Pine Island Glacier and its nearby twin, Thwaites Glacier, sit at the outer edge of the West Antarctic Ice Sheet. Like corks in a bottle, the two glaciers block ice flow and keep nearly 10% of the ice sheet from draining into the sea.
Studies have suggested that the West Antarctic Ice Sheet is particularly unstable and could collapse within the next 100 years. The collapse could lead to a sea level rise of nearly 10 feet (3 meters), which would engulf major U.S. cities such as New York and Miami and displace 150 million people living on coasts worldwide.
A nearly 225-square-mile (588-square-kilometer) iceberg—nearly the size of Chicago—broke off from Pine Island Glacier in 2015, but it wasn’t until researchers were testing some new image-processing software that they noticed something strange in Landsat 8 satellite images taken before the event.
In the images, Jeong et al. saw a rift open in the surface of the ice shelf nearly 20 miles (32 kilometers) inland in 2013. The rift grew over 2 years until it set the iceberg adrift over 12 days in late July and early August 2015. During this period, another, similar rift opened 6 miles (10 kilometers) farther inland of the first.
Rifts usually form at the sides of an ice shelf where the ice is thin and subject to shearing that rips it apart. But this particular rift originated in the center of Pine Island Glacier’s ice shelf and propagated out to the margins.
This implies that something weakened the center of the ice shelf. The most likely explanation is that a crevasse melted out at the bedrock level, driven by a warming ocean, according to the researchers.
Another clue that the center of the ice shelf is weak is that the rift opened in the bottom of a “valley” in the ice shelf where the ice had thinned compared to the surrounding ice shelf. The valley is likely a sign of something researchers have long suspected: Ocean water can intrude far inland and remain unseen because the bottom of the West Antarctic Ice Sheet lies below sea level.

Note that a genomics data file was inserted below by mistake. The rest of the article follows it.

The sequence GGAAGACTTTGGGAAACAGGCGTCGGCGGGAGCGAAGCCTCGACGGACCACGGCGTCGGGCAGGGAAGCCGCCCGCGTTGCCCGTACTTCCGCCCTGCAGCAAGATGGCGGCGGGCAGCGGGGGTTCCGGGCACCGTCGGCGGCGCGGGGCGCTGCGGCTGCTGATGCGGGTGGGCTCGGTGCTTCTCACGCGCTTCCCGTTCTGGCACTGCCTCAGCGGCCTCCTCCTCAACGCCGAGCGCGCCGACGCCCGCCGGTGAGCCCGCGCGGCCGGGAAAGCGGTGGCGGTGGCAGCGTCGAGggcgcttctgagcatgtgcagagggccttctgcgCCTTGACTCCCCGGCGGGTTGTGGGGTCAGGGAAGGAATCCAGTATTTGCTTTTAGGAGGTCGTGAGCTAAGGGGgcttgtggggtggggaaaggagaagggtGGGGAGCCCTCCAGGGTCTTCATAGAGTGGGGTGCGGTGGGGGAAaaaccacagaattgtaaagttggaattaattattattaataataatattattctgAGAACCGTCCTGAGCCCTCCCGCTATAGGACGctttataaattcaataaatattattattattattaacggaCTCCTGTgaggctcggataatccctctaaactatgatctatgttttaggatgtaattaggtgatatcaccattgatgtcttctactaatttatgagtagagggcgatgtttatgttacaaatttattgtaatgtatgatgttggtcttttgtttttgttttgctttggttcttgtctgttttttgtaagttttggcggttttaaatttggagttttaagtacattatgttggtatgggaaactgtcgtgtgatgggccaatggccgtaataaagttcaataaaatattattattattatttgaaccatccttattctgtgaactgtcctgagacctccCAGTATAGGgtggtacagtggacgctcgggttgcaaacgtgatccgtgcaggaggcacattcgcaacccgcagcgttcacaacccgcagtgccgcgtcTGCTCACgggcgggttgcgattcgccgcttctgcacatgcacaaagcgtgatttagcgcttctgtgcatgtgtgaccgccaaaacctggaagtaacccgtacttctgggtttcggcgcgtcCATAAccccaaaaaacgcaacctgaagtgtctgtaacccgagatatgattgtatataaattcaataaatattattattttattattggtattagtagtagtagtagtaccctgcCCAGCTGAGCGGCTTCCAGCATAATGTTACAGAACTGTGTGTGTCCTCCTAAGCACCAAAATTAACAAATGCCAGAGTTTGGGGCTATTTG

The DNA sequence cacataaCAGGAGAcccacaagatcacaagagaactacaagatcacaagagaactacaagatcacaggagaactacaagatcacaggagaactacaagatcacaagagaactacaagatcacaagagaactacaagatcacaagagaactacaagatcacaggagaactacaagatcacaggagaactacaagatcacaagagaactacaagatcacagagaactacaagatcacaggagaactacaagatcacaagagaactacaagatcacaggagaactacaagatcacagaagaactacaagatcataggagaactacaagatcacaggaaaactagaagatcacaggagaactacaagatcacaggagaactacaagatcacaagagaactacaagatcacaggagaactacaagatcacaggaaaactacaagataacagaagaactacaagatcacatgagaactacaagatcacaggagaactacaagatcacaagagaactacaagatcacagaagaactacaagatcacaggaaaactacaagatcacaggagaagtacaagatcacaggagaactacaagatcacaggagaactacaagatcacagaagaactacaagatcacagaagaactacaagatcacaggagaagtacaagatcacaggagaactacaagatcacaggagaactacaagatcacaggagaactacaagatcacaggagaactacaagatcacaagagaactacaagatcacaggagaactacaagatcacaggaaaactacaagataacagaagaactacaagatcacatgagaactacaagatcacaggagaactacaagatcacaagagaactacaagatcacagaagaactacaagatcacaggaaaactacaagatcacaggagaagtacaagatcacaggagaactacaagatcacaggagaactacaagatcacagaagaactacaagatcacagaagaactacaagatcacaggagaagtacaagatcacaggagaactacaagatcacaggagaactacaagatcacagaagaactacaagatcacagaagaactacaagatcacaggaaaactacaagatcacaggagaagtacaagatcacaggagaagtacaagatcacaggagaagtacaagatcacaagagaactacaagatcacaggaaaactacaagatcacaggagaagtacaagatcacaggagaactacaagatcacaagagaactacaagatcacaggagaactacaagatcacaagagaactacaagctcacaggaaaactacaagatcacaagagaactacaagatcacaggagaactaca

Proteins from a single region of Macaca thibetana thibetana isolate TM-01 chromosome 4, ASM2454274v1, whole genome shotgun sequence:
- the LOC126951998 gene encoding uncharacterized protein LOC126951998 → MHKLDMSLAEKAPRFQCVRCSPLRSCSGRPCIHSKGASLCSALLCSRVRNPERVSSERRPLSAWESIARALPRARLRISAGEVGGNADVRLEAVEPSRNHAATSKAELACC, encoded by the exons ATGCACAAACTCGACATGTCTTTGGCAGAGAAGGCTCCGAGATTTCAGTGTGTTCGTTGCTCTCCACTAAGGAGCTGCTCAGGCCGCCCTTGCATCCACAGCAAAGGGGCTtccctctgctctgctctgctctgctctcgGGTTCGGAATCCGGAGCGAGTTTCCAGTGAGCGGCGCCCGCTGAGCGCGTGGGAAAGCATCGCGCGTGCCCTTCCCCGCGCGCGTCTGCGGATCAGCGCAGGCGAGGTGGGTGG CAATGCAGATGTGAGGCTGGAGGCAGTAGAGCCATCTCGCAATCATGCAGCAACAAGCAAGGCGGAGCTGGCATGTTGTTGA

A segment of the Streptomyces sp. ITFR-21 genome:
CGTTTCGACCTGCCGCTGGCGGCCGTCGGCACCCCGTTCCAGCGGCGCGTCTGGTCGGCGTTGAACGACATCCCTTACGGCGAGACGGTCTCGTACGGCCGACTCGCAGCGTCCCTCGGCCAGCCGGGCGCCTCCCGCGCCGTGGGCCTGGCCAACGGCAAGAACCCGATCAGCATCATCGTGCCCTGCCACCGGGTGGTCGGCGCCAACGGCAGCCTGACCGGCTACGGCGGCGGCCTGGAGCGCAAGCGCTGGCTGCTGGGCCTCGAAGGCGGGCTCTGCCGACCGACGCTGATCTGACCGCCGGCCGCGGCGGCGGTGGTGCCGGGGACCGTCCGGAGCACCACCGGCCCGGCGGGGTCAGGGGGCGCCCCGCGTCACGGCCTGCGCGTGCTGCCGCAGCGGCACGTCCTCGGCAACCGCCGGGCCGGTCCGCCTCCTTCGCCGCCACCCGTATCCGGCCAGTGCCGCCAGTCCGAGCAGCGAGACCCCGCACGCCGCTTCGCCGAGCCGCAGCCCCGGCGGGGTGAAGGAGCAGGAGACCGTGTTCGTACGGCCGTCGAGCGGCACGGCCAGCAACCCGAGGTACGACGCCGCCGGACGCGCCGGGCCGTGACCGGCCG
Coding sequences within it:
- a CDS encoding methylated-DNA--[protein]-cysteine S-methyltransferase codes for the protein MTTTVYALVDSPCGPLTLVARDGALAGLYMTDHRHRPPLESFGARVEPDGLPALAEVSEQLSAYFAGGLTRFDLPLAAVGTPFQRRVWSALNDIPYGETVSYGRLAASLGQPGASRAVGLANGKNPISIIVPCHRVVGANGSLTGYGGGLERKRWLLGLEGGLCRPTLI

The origin of the rift would have gone unseen, too, except that the images that the researchers analyzed happened to be taken when the Sun was low in the sky. Long shadows cast across the ice drew the team’s attention to the valley that had formed there.
Although this is the first time researchers have witnessed a deep subsurface rift opening within Antarctic ice, they have seen similar breakups in the Greenland Ice Sheet, in spots where ocean water has seeped inland along the bedrock and begun to melt the ice from underneath. The satellite images provide the first strong evidence that these large Antarctic ice shelves respond to changes at their ocean edge in a way similar to that observed in Greenland.
The researchers note that this kind of rifting behavior provides another mechanism for rapid retreat of these glaciers, adding to the probability that there may be a significant collapse of the West Antarctic Ice Sheet in the next century. They point out that there are many similar valleys farther up the glacier. If these sites are prone to rifting, we could potentially see more accelerated ice loss in Antarctica. (Geophysical Research Letters, doi:10.1002/2016GL071360, 2016)
—Lauren Lipuma, Contributing Writer